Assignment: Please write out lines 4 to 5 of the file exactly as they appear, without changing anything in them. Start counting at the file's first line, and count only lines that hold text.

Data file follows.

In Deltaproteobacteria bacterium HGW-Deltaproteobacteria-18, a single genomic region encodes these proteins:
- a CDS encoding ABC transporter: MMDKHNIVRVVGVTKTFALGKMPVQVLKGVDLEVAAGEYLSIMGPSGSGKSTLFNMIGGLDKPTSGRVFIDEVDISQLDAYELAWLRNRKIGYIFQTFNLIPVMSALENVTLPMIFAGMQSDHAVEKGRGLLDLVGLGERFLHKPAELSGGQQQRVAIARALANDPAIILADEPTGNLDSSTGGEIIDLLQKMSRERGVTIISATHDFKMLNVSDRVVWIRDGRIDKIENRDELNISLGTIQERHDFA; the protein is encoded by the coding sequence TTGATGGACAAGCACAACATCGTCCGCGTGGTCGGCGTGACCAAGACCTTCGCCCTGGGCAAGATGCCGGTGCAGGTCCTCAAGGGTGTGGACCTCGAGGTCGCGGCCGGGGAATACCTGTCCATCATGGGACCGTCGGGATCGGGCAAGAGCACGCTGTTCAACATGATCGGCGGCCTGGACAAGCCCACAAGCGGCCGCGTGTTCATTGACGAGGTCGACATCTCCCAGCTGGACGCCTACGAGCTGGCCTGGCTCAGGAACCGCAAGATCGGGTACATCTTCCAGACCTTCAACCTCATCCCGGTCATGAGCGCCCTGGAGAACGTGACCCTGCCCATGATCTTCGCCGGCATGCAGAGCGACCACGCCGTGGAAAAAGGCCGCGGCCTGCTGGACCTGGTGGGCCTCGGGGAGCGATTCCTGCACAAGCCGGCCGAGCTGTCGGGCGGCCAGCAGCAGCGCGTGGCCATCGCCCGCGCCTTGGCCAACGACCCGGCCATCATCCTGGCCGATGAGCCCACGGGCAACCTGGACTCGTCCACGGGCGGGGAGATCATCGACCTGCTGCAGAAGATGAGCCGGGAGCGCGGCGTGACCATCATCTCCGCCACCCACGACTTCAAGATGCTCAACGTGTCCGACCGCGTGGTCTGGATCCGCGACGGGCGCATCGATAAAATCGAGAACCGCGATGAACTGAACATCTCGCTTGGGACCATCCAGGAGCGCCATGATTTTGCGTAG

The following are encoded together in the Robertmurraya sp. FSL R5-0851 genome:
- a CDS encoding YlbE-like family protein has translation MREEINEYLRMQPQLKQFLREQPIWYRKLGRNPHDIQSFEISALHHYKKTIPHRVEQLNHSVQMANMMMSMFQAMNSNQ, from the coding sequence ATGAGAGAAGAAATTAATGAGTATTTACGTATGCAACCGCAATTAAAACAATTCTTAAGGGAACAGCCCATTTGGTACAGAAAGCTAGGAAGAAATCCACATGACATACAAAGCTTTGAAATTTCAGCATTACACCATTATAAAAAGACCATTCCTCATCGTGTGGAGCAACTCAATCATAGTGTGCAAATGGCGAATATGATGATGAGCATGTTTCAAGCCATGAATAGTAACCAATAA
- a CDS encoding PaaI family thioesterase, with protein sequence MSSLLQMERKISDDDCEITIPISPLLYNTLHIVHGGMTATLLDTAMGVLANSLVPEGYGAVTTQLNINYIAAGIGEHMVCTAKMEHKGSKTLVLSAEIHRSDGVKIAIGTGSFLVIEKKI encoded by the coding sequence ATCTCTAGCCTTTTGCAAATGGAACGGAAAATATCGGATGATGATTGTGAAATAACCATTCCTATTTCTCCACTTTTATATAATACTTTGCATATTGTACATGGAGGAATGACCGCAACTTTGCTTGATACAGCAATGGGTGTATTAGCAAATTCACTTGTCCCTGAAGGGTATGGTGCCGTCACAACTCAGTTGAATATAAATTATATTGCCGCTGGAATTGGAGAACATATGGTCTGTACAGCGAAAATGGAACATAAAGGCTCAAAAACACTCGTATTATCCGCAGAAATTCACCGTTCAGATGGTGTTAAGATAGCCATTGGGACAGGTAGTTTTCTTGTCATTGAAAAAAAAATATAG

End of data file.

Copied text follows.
- a CDS encoding YlbE-like family protein has translation MREEINEYLRMQPQLKQFLREQPIWYRKLGRNPHDIQSFEISALHHYKKTIPHRVEQLNHSVQMANMMMSMFQAMNSNQ, from the coding sequence ATGAGAGAAGAAATTAATGAGTATTTACGTATGCAACCGCAATTAAAACAATTCTTAAGGGAACAGCCCATTTGGTACAGAAAGCTAGGAAGAAATCCACATGACATACAAAGCTTTGAAATTTCAGCATTACACCATTATAAAAAGACCATTCCTCATCGTGTGGAGCAACTCAATCATAGTGTGCAAATGGCGAATATGATGATGAGCATGTTTCAAGCCATGAATAGTAACCAATAA
- a CDS encoding PaaI family thioesterase, with protein sequence MSSLLQMERKISDDDCEITIPISPLLYNTLHIVHGGMTATLLDTAMGVLANSLVPEGYGAVTTQLNINYIAAGIGEHMVCTAKMEHKGSKTLVLSAEIHRSDGVKIAIGTGSFLVIEKKI encoded by the coding sequence ATCTCTAGCCTTTTGCAAATGGAACGGAAAATATCGGATGATGATTGTGAAATAACCATTCCTATTTCTCCACTTTTATATAATACTTTGCATATTGTACATGGAGGAATGACCGCAACTTTGCTTGATACAGCAATGGGTGTATTAGCAAATTCACTTGTCCCTGAAGGGTATGGTGCCGTCACAACTCAGTTGAATATAAATTATATTGCCGCTGGAATTGGAGAACATATGGTCTGTACAGCGAAAATGGAACATAAAGGCTCAAAAACACTCGTATTATCCGCAGAAATTCACCGTTCAGATGGTGTTAAGATAGCCATTGGGACAGGTAGTTTTCTTGTCATTGAAAAAAAAATATAG